Reading the Gospel for Asia press release about the settlement of Murphy v. GFA (RICO lawsuit), one might think GFA came away vindicated. In the settlement document, GFA proclaimed their innocence and both parties agreed that all funds given by donors “to the field” went “to the field.”
However, GFA still isn’t being transparent with the public on multiple counts. The “field” is a big place and just because funds get to Asia doesn’t mean they were spent as designated by donors. The plaintiffs did not stipulate to that nor did the settlement document attest to that.
In the past, I have provided evidence that GFA has collected funds to send to Asia but used them for purposes other than intended by donors. A tax court in India also asserted the same thing. Then, there is the matter of $20-million which came back from Asia to help finance the Texas headquarters. Donors did not give $20-million to finance a compound in Wills Point, but at least some of those funds first went to the field before they came back to Texas.
Furthermore, GFA still isn’t being transparent with donors about the charity registration situation in India. GFA and Believers Church in India lost their registration status in India and cannot directly take foreign contributions. No doubt GFA is sending funds to shell organizations in India but this flaunts the law there. I and others have repeatedly asked GFA how Bridge of Hope and flood relief funds are getting to Indian recipients, but they have given false answers. If GFA is actually going to try to get membership again in the Evangelical Council for Financial Accountability, the organizational leaders will have to be accountable to the public.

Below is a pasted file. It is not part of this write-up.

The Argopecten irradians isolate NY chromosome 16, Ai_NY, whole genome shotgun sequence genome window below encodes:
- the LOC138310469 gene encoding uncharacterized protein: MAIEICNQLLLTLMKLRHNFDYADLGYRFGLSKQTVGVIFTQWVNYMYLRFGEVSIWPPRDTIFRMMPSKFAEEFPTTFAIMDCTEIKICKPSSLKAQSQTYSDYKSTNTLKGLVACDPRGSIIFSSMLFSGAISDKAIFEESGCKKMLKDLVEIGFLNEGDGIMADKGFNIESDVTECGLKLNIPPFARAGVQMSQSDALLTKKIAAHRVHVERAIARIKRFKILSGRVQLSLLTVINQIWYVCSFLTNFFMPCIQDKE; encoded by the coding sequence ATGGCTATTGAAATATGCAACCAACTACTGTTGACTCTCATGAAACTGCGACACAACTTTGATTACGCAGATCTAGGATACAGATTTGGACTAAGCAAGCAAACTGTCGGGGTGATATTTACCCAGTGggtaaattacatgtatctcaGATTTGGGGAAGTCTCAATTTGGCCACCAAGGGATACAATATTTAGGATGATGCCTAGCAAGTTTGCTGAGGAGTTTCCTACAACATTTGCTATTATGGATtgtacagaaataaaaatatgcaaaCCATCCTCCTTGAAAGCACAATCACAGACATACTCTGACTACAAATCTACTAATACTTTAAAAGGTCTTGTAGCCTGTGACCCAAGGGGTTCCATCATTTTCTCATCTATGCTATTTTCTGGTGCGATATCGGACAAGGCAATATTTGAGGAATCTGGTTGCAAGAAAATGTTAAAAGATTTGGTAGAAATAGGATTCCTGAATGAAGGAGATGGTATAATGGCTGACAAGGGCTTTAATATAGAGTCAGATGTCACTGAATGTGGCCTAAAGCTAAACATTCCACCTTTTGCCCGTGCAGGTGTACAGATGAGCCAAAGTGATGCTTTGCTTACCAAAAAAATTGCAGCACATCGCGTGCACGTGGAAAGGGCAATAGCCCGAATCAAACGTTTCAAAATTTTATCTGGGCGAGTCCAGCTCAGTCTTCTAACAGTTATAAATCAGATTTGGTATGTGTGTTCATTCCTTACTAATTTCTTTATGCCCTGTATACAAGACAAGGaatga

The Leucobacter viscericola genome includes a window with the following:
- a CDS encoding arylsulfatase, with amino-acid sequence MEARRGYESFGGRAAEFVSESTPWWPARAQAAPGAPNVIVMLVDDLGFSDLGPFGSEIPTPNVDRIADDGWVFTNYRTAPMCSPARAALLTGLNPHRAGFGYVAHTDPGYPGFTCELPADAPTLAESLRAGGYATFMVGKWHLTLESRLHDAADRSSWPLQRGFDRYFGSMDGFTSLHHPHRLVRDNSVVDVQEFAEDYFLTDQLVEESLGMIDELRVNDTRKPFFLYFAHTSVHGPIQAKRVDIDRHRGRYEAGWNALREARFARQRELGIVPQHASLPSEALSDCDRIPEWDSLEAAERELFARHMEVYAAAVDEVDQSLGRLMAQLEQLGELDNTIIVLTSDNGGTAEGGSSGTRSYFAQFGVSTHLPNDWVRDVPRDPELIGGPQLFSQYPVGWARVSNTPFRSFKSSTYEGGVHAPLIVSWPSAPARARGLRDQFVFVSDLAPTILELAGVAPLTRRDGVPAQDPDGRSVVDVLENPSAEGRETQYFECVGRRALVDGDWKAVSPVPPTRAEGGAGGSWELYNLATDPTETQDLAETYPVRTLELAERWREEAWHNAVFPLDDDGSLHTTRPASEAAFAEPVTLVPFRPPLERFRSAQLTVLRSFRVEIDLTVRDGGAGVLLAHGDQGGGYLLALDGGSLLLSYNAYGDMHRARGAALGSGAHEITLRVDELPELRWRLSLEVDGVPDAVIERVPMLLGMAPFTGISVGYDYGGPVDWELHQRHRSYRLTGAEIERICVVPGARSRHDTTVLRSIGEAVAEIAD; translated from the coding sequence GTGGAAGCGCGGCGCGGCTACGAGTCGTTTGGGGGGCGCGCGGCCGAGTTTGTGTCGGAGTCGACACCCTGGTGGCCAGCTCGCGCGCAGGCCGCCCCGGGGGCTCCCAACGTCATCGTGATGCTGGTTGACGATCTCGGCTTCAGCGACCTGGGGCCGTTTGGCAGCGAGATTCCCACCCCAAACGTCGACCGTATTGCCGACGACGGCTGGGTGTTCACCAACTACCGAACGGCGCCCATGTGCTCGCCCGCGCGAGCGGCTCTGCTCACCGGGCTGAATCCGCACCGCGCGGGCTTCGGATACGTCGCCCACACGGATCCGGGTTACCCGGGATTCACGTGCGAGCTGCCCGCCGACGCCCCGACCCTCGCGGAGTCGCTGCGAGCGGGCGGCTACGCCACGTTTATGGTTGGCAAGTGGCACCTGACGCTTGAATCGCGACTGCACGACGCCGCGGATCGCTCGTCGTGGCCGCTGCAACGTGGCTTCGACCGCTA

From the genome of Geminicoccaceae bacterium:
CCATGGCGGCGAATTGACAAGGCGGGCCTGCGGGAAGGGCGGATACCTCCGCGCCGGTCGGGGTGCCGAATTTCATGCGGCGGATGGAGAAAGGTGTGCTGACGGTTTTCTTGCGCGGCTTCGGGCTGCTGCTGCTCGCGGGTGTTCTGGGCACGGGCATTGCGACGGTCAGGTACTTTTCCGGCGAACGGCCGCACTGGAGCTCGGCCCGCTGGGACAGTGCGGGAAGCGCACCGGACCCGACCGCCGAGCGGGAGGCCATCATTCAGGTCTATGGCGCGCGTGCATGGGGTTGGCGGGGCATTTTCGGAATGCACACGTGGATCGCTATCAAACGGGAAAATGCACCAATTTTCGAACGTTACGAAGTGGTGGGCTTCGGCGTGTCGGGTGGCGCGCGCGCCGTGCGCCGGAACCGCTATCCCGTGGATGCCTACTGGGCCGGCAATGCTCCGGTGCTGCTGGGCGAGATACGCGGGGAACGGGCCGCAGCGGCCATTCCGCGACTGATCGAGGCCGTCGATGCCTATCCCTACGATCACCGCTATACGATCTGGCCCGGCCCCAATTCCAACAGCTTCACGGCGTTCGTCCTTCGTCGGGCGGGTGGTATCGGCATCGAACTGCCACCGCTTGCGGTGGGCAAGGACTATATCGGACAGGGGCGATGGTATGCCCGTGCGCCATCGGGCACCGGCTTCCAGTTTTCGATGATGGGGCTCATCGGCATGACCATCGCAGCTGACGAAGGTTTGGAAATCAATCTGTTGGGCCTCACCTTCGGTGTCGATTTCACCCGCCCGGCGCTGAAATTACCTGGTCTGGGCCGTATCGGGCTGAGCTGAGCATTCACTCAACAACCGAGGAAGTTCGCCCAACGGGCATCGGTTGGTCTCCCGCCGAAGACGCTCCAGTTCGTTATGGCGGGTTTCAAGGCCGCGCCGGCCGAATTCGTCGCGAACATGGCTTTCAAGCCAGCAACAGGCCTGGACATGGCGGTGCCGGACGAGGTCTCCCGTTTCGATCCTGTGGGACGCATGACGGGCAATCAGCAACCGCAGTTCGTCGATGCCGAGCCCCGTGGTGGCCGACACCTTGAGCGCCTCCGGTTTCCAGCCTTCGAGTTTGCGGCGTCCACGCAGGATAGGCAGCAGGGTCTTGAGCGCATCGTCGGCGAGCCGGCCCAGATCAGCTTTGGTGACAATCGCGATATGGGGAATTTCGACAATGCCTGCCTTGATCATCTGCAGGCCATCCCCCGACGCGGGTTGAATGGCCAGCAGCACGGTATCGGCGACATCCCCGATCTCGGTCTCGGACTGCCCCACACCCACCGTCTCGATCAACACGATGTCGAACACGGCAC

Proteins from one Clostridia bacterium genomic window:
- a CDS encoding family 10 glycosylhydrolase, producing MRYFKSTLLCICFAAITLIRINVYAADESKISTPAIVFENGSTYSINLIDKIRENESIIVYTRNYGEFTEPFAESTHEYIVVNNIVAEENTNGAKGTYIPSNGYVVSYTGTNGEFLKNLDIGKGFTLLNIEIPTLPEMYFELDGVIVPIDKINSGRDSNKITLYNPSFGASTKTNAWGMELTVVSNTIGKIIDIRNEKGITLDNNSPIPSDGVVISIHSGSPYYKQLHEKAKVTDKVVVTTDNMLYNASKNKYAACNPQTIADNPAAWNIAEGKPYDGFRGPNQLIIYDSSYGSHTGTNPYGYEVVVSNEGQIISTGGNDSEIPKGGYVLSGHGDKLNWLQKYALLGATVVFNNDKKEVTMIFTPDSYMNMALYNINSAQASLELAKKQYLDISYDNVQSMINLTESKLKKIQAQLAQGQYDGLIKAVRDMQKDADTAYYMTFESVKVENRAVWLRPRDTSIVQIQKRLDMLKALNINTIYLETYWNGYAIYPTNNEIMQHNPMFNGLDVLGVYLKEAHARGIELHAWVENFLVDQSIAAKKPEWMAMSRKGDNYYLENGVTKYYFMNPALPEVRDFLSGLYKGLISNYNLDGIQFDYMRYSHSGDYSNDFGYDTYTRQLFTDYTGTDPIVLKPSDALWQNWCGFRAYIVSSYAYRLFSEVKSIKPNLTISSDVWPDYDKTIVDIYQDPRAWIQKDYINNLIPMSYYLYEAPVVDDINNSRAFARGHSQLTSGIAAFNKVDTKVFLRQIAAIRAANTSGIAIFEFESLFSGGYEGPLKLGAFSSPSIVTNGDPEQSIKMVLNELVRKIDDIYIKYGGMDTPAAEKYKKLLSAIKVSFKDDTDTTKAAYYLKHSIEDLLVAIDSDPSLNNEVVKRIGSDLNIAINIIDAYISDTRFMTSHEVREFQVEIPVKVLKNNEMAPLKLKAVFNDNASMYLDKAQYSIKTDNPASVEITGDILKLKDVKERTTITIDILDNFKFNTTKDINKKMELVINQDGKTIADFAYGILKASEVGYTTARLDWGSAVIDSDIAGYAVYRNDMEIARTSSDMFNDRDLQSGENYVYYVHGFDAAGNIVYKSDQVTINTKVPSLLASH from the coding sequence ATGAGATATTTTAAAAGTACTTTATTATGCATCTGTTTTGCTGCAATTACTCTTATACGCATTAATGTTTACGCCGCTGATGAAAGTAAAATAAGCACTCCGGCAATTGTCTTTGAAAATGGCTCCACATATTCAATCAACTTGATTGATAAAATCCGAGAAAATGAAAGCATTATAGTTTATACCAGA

Although most of the GFA board remains intact, Garland Murphy and one more outsider will join the board soon. In addition, a subcommittee of the board –which does not include Yohannan or his son — will report to the federal judge for three years. All of this should make the board more transparent. When GFA will not answer questions or provide answers, I know two board members who will have no incentive to keep any secrets.
More than transparency, I hope the board becomes independent. The board will be required to learn about fiduciary responsibility and act accordingly. Given the precarious place K.P. Yohannan has taken GFA in recent years (loss of ECFA and NRB memberships, loss of recognition with federal government’s giving campaign, RICO lawsuit, etc.), I have to believe any reasonable board would have to look at his status as CEO. The track record isn’t good. Perhaps it is time for the board to act in the interest of GFA.
In short, GFA lives on but has not yet been vindicated.